META: The Problem with Dialogue

Martin Phipps martinphipps2 at
Tue Aug 5 22:15:24 PDT 2008

I was going to call this "The Problem With Bad Dialogue" but then I
thought that was too negative.  Don't forget that "problem" could mean
"puzzle" as in "math problem".  Anyway, with that disclaimer out of
the way...

Dialogue is, apparently, not an easy thing to write.  It shouldn't
really be that hard, after all, because we are all able to talk but
the problem with dialogue it involves two people.  It's a challenge,
for example, to present an argument between two people and have each
side try to put forward a convincing argument: the author usually
takes a side in the argument and doesn't give the other side a fair

The general problem is trying to make dialogue seem natural.  Natural
dialogue includes hesitations, restarts, even poor grammar and it
doesn't usually feature the level of vocabulary that you might expect
from a prepared speech.  People writing dialogue should avoid frequent
rewrites and simply have the characters find their own voice and speak
in the manner that they are expected to speak.  (This is why when you
go back and read a character in one of his or her early appearances
that he or she may seem "off": it is because the writer hasn't found
the character's voice yet.)  In general, writers should let their
characters make mistakes when they talk and avoid refering to a
thesaurus (unless you're thinking of a word that your character would
say but you, yourself, normally wouldn't which means that you're going
to end up having to look it up).

The question has been brought up before.  What is meant by a
character's voice?  Does that mean accent?  Does that mean
catchphrases?  No, not at all.  In fact, having a character speak in a
thick accent can be a bit annoying.  Having a French speaking
character say "Ze movie I saw last night was excellent!" is okay but
"Ze movie I zaw las nigh waz excellen!" is way over the top and is, in
fact, a bit difficult to read.  What would be the point of writing
"was" as "waz"?  Isn't "was" pronounced /waz/ anyway?  And if a French
speaking person spoke English that badly then the person he was
talking to wouldn't be able to understand him.

In any case, if someone doesn't speak English very well then you can
show that without using a funny accent.  Here's a (made up) example of
what I mean.

"Hi.  I'm Maria.  I'm from Venezuela.  Venezuela: it's a nice
country.  You should visit.  It's very hot, but not too hot.  You
would like it there, I think."

See what I mean?  You wouldn't want to go and "fix" the way Maria
talks because the way she talks gives her her own voice.  The point is
that there are more subtle ways of establishing character through
dialogue than funny accents or catchphrases.

Another thing to consider is dialogue that is appropriate to the
situation.  Consider the following (made up) example:

  Captain Amazing grimaced with pain.  He didn't expect Lord Ebon's
death ray to have any effect on him.
  "Captain Amazing!  Are you alright?" Sidekick Boy asked.
  "I'm fine," Captain Amazing said.  "Let's get him."

Of course, the writer is trying to show how cool Captain Amazing is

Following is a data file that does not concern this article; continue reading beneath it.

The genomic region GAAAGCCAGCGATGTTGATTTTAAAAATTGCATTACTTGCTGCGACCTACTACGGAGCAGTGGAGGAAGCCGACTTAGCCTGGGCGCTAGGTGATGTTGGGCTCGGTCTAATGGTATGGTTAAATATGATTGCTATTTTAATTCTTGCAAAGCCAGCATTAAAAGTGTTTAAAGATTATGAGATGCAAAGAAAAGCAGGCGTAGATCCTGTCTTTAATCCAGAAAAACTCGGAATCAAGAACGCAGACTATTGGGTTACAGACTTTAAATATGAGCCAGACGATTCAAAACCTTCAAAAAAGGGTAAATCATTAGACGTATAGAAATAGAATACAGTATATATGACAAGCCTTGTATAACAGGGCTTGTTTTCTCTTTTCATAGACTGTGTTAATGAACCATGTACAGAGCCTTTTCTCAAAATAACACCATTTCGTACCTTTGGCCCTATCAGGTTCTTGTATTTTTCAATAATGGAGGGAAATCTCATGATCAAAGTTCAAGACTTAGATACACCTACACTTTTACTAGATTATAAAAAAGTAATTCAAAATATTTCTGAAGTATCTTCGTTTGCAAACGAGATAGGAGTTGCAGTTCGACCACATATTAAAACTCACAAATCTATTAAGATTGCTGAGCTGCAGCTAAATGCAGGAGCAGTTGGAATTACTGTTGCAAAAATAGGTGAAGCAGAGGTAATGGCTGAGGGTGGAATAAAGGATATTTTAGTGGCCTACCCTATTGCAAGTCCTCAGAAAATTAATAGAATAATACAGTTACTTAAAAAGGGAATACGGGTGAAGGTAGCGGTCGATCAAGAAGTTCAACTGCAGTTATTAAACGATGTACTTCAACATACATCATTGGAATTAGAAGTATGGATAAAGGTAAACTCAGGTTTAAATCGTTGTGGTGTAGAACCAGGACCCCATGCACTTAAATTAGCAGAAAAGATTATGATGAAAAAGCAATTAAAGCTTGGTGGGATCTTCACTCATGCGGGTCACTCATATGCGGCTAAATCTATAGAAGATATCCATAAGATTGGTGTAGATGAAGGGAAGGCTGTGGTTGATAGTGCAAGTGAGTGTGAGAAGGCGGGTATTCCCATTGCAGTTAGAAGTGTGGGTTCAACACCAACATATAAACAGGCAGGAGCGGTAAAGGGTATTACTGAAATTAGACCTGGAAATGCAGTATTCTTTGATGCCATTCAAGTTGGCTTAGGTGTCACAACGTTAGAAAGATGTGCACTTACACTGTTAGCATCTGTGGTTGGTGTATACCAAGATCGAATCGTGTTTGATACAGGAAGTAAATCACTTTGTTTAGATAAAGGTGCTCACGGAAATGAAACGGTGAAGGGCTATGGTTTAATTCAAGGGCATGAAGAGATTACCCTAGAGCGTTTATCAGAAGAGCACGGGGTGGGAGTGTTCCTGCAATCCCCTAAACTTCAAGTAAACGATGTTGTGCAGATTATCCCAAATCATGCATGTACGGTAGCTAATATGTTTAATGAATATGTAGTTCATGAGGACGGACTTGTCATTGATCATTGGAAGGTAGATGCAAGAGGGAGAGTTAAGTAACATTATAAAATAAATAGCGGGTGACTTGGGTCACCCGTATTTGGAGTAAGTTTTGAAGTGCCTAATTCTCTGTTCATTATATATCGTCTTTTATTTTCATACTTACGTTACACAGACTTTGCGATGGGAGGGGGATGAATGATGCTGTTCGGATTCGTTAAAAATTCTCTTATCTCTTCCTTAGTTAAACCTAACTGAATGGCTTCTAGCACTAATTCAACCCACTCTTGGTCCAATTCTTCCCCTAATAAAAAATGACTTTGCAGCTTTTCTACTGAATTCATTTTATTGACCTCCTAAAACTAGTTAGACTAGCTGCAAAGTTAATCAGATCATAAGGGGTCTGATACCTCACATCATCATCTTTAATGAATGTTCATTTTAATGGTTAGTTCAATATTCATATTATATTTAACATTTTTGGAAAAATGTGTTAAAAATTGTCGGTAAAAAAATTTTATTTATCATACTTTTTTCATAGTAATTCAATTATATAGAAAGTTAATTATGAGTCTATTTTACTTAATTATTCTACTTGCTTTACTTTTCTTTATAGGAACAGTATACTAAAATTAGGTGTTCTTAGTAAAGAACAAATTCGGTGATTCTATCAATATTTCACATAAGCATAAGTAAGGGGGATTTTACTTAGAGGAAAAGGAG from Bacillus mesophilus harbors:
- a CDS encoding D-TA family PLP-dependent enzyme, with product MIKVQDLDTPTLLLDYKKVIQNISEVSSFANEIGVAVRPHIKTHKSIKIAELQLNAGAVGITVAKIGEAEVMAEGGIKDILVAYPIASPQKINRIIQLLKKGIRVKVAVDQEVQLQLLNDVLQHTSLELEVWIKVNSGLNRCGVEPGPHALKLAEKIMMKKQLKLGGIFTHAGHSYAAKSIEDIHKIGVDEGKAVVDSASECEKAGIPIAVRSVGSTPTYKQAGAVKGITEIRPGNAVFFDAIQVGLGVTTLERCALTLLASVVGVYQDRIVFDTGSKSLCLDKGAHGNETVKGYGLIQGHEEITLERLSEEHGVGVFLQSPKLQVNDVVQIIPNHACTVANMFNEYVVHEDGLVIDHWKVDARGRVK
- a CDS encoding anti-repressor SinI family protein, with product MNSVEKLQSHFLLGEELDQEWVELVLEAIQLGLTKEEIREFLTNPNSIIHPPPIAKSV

but what if "I'm fine" were changed to "I'm... fine".  What a
difference that makes!  That means that Captain Amazing isn't really
okay and he's just telling Sidekick Boy that he's fine.  What a

Finally, authors should avoid making characters provide awkward
exposition.  I personally don't like forced exposition (including
flashbacks).  This makes some scenes difficult to write, however.
Consider the problem of having a story set in an airplane.

  Joe Blow was flying to Bermuda.  It was his first time on a plane
and he was nervous.

Actually, that's not so bad.  Can we provide the same information
using dialogue?

  "Hi.  I'm Joe Blow.  What's your name?"
  "Maria.  Maria Lopez."
  "Hi, Maria.  Is this your first time flying to Bermuda?"
  "This is the first time I've ever been on an airplane.  So I'm a bit
  "I see."

Hmm.  That's not bad either.   Obviously Joe is hitting on Maria so
the dialogue doesn't seem too forced.  I actually like it better than
the narrative exposition.  Of course, if Joe and Maria had already
knew each other then there would be no reason for Joe to tell Maria
that he'd never been on a plane before because she'd already know
that.  That's when exposition becomes problematic.

There are some scenes where exposition comes perfectly natural,
however, such as when detectives arrive at a scene and the arresting
officer explains what happened.  This kind of exposition occurs all
the time in crime dramas.  In general, exposition is natural whenever
the person being spoken to is being told something new or when the
speaker is so surprised by what he sees that he has to say something,
such as a character saying "Look, Dude, it's a flying saucer... and
it's landing in our back yard!"

Basically, dialogue should always sound as if it is actually coming
right out of the mouth of the person who is supposed to be saying it.
If it doesn't then that's a problem.

Previous "The Problem with/of" posts:
* Fourth Wall Breaking
* Subjectivity (in reviews)
* Secret Identies
* Good versus evil
* Humour


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